It’s 1879. The small but peaceful farming town of Rose Creek is under threat from ruthless and greedy mining magnate Bartholomew Bogue (Peter Sarsgaard), a robber baron who is desperate to corner the market on all mining activities in the region. Anyone who opposes him is either viciously beaten or killed, and the megalomaniacal Bogue has assembled a veritable army of mercenaries and lawless types to enforce his will. But the newly widowed Emma Cullen (Haley Bennett, from The Equalizer, Hardcore Henry, etc) wants to stop Bogue. She approaches bounty hunter Sam Chisholm (Denzel Washington) and pleads with him to help. Chisholm agrees and sets off to round up an assortment of gunslingers to make a stand in what could well be a suicide mission. (Sounds familiar? It was a key plot device of films like The Dirty Dozen and the recent Suicide Squad.)

This time around the seven he assembles are a much more racially diverse bunch. Apart from Chisholm himself there is Faraday (Chris Pratt, from Guardians Of The Galaxy and Jurassic World), a wise cracking card sharp and gunslinger; the boozy Goodnight Robicheaux (Ethan Hawke), a sharp shooter who is still damaged by his experiences of fighting in the Civil War; his knife wielding offsider Billy Rocks (Korean action star Byung-hun Lee); the hulking John Horne (Vincent D’Onofrio, from Full Metal Jacket, etc), a renowned and feared Indian hunter; the Texican gunman Vasquez (Mexican actor Manuel Garcia-Rulfo); and the comanche warrior Red Harvest (Martin Sensmeier), who has been cast out of his tribe. This motley crew have just seven days to train the frightened townsfolk in the skills necessary to fight back against Bogue and to defend their village.

The build up to the key siege of the town is a little slow. There are several scenes of the men sitting around in a saloon and drinking and talking, and these scenes slowly tease out character details and backstories, and show the slow camaraderie that develops between them before all hell breaks loose. There is fair amount of humour here to leaven the violence.

Unlike many recent remakes that have tarnished the memories of the original film (think Ben Hur, etc), this new take on the classic The Magnificent Seven is quite good. It exploits the tropes of a traditional western in its formula. Many of the classic westerns of yesteryear explored the myth of one good man standing up to evil on the wild frontier and dispensing justice. But writers Richard Wenk (The Equalizer, etc) and Nic Pizzolatto (True Detective, etc) also effectively use the formula to explore some more contemporary themes of corporate greed, courage, loyalty, heroism, sacrifice, and even a hint of feminism that will resonate strongly with modern audiences.

As he showed with Olympus Has Fallen, Fuqua knows how to stage some exciting and spectacularly visceral action sequences. There is an early gunfight in the dusty streets of Rose Creek that is tense and well-staged, and it sets the scene for the climactic attack on the town. This rousing 30 minutes action sequence is the highlight here, a gritty and violent and superbly choreographed set piece full of gun play, carnage and pyrotechnics that doesn’t disappoint. In the original, the villainous Calveros brought just thirty bandits to attack the village; here Bogue brings a veritable army of a hundred men, plus a deadly Gatling gun, to the fray. This version of The Magnificent Seven has the highest body count of any western since The Wild Bunch.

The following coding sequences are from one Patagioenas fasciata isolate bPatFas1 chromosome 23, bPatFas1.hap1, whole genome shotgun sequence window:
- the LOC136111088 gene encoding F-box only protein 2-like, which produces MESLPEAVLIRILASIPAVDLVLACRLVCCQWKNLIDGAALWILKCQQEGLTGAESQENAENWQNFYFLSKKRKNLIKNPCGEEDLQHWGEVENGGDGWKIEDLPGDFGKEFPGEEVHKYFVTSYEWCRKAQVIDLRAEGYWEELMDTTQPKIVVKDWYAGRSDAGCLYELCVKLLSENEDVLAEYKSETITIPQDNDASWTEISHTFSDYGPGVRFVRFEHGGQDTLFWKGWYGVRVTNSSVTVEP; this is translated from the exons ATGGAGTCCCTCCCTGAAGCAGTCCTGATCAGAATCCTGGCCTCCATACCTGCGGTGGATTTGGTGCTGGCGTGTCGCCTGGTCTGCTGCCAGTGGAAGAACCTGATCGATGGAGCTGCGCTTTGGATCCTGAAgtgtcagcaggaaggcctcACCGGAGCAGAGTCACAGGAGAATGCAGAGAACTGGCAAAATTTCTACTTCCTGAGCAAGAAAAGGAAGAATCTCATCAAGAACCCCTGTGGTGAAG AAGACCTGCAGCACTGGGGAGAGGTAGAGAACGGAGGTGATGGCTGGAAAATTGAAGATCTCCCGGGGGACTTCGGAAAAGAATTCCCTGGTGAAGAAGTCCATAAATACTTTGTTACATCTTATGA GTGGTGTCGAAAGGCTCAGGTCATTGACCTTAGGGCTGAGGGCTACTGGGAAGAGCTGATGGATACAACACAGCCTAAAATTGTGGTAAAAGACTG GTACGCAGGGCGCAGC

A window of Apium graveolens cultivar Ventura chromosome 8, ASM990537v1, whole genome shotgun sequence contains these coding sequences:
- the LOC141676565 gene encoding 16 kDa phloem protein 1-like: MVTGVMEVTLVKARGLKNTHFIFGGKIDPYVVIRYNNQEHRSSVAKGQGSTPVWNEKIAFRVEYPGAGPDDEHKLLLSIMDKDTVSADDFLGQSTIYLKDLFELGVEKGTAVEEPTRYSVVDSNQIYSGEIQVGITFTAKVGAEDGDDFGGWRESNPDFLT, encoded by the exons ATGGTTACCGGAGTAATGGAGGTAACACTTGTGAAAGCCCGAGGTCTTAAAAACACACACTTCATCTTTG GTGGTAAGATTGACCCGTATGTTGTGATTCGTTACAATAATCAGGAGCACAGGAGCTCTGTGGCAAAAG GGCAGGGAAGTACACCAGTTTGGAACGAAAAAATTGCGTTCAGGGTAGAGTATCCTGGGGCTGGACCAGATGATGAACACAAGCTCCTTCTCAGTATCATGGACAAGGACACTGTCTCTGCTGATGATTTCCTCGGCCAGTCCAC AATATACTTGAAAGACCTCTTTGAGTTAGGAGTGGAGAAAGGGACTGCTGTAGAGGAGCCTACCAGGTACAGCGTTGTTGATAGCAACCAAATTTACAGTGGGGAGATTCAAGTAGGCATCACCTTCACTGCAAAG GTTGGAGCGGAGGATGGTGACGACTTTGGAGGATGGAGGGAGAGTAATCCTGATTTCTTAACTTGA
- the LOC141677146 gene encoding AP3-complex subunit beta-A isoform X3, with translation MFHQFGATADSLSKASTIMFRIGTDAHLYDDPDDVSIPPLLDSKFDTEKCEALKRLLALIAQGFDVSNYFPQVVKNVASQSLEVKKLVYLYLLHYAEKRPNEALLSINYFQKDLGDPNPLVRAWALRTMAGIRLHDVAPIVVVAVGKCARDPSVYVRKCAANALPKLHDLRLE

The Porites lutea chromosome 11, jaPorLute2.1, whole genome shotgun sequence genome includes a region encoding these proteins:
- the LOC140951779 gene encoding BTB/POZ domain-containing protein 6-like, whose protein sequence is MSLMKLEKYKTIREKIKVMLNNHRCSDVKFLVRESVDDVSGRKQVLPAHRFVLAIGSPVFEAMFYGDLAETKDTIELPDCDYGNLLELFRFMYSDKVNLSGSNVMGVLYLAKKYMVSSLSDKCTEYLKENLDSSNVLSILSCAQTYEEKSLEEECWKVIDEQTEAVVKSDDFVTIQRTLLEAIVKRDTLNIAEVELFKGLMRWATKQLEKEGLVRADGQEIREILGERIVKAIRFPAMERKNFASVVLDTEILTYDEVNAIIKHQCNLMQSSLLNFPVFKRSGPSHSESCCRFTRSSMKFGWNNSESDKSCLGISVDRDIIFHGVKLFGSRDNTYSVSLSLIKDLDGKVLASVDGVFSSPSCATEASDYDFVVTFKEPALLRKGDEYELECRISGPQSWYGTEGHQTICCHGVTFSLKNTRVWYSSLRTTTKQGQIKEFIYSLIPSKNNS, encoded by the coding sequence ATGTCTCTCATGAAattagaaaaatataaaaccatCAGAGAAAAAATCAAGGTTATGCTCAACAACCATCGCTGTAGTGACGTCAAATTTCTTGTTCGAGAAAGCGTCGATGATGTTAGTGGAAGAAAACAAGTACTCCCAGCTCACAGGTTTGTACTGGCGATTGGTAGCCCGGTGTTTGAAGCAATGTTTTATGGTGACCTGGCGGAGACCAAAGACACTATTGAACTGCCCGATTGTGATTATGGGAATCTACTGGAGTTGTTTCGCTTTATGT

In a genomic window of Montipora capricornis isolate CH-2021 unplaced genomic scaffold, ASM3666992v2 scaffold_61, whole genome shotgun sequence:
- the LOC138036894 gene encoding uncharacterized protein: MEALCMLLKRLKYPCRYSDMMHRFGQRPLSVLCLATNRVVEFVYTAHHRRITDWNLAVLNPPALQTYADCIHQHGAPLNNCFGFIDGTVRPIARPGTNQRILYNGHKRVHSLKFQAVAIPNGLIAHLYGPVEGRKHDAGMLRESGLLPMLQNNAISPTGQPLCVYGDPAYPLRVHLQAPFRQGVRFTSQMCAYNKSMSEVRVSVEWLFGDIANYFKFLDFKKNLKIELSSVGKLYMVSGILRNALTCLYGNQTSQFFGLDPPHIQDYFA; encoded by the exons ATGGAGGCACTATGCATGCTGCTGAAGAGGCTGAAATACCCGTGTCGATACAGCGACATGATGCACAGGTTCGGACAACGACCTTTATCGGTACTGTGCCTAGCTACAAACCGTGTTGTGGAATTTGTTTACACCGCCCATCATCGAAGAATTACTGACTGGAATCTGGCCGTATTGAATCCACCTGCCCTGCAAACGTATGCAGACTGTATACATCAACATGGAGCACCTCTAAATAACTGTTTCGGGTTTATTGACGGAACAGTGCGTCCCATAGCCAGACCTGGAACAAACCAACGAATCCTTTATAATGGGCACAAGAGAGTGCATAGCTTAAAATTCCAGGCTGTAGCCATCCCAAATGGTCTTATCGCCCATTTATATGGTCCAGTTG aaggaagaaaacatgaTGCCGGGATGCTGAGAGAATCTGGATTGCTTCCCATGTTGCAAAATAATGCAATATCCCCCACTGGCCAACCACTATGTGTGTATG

The film looks good thanks to the widescreen cinematography of Fuqua’s regular cinematographer Mauro Fiore that captures the harsh beauty of the epic landscapes. The film also features the last soundtrack composed by the late James Horner, and the music also pays homage to Elmer Bernstein’s memorable theme music for the 1960 original.

Performances are a bit of a mixed bag. This is Washington’s third collaboration with Fuqua (following his Oscar winning turn while cast against type in Training Day and The Equalizer) and the director seems to be able to tap into the meaner side of an actor known for playing essentially decent characters with strong moral fibre. Pratt brings a jocular and easy going charisma to his role and he provides most of the comic relief. Sarsgaard comes across as the cliched bad guy with no redeeming features whatsoever, and he does all but twirl his moustache with a cliched performance as Bogue, who is filled with contempt for the poor struggling and hardworking farmers. Hawke brings some pathos and nuances to his performance as the former soldier wrestling with a form of psychological disorder following his experiences, and he is the most complex character here. Bennett’s performance as the feisty Emma reminded me a little of Hailee Steinfeld in the recent remake of True Grit.

As a genre, the western has been dead for many years despite some attempts to bring it back to life on the big screen with films like Tarantino’s superb and violent Django Unchained, The Hateful Eight, and the visually stunning The Revenant, etc. This reimagining of the classic The Magnificent Seven is a solid western, full of action, gunplay, and featuring a strong ensemble cast that should appeal to audiences.

Stars(3.5)

 

 

Average Subculture Rating (out of 5):  Stars(3.5)

 

IMDB Rating:  The Magnificent Seven (2016) on IMDb

 

Other Subculture Entertainment The Magnificent Seven Reviews: You can also listen to our The Magnificent Seven reviews on The Good The Bad The Ugly Film Show Ep #195.

Trailer:

Ant-Man

We take a look at the most popular movies and TV shows searched for the internet over the past week.

  1. Ant-Man (2015) – Paul Rudd, Evangeline Lilly, Hayley Atwell, Michael Pena
  2. Into The Woods (2014) – Anna Kendrick, Meryl Streep, Chris Pine, Emily Blunt
  3. The Hobbit: The Battle Of Five Armies (2014) – Ian McKellen, Martin Freeman, Richard Armitage, Cate Blanchett
  4. American Sniper (2014) – Bradley Cooper, Sienna Miller, Kyle Gallner, Cole Konis
  5. Game Of Thrones (2011) – Lena Headey, Peter Dinklage, Maisie Williams, Emilia Clarke